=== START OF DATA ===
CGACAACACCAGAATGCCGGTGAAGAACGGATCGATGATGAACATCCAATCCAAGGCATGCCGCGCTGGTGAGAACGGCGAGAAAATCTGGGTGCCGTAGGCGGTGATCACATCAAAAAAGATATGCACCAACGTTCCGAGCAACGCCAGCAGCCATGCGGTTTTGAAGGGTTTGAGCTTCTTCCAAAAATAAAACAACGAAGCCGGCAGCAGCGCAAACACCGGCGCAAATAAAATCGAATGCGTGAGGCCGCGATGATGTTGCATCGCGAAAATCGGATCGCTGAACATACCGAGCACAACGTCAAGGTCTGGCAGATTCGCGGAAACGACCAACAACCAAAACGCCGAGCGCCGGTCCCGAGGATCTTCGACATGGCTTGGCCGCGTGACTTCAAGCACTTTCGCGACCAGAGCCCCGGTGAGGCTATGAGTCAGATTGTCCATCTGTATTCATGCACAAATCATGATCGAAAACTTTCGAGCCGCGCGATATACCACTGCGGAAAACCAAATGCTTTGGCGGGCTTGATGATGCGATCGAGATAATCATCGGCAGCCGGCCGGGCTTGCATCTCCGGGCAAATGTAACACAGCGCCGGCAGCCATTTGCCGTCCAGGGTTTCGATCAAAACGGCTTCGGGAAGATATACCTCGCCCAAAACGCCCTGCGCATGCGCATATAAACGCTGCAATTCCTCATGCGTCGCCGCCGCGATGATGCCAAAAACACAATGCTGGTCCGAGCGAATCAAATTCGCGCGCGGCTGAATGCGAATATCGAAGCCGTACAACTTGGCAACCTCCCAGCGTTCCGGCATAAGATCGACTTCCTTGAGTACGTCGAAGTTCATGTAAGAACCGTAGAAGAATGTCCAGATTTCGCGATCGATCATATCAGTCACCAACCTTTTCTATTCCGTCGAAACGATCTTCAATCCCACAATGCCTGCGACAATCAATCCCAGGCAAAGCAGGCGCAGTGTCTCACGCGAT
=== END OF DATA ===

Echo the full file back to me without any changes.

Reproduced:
CGACAACACCAGAATGCCGGTGAAGAACGGATCGATGATGAACATCCAATCCAAGGCATGCCGCGCTGGTGAGAACGGCGAGAAAATCTGGGTGCCGTAGGCGGTGATCACATCAAAAAAGATATGCACCAACGTTCCGAGCAACGCCAGCAGCCATGCGGTTTTGAAGGGTTTGAGCTTCTTCCAAAAATAAAACAACGAAGCCGGCAGCAGCGCAAACACCGGCGCAAATAAAATCGAATGCGTGAGGCCGCGATGATGTTGCATCGCGAAAATCGGATCGCTGAACATACCGAGCACAACGTCAAGGTCTGGCAGATTCGCGGAAACGACCAACAACCAAAACGCCGAGCGCCGGTCCCGAGGATCTTCGACATGGCTTGGCCGCGTGACTTCAAGCACTTTCGCGACCAGAGCCCCGGTGAGGCTATGAGTCAGATTGTCCATCTGTATTCATGCACAAATCATGATCGAAAACTTTCGAGCCGCGCGATATACCACTGCGGAAAACCAAATGCTTTGGCGGGCTTGATGATGCGATCGAGATAATCATCGGCAGCCGGCCGGGCTTGCATCTCCGGGCAAATGTAACACAGCGCCGGCAGCCATTTGCCGTCCAGGGTTTCGATCAAAACGGCTTCGGGAAGATATACCTCGCCCAAAACGCCCTGCGCATGCGCATATAAACGCTGCAATTCCTCATGCGTCGCCGCCGCGATGATGCCAAAAACACAATGCTGGTCCGAGCGAATCAAATTCGCGCGCGGCTGAATGCGAATATCGAAGCCGTACAACTTGGCAACCTCCCAGCGTTCCGGCATAAGATCGACTTCCTTGAGTACGTCGAAGTTCATGTAAGAACCGTAGAAGAATGTCCAGATTTCGCGATCGATCATATCAGTCACCAACCTTTTCTATTCCGTCGAAACGATCTTCAATCCCACAATGCCTGCGACAATCAATCCCAGGCAAAGCAGGCGCAGTGTCTCACGCGAT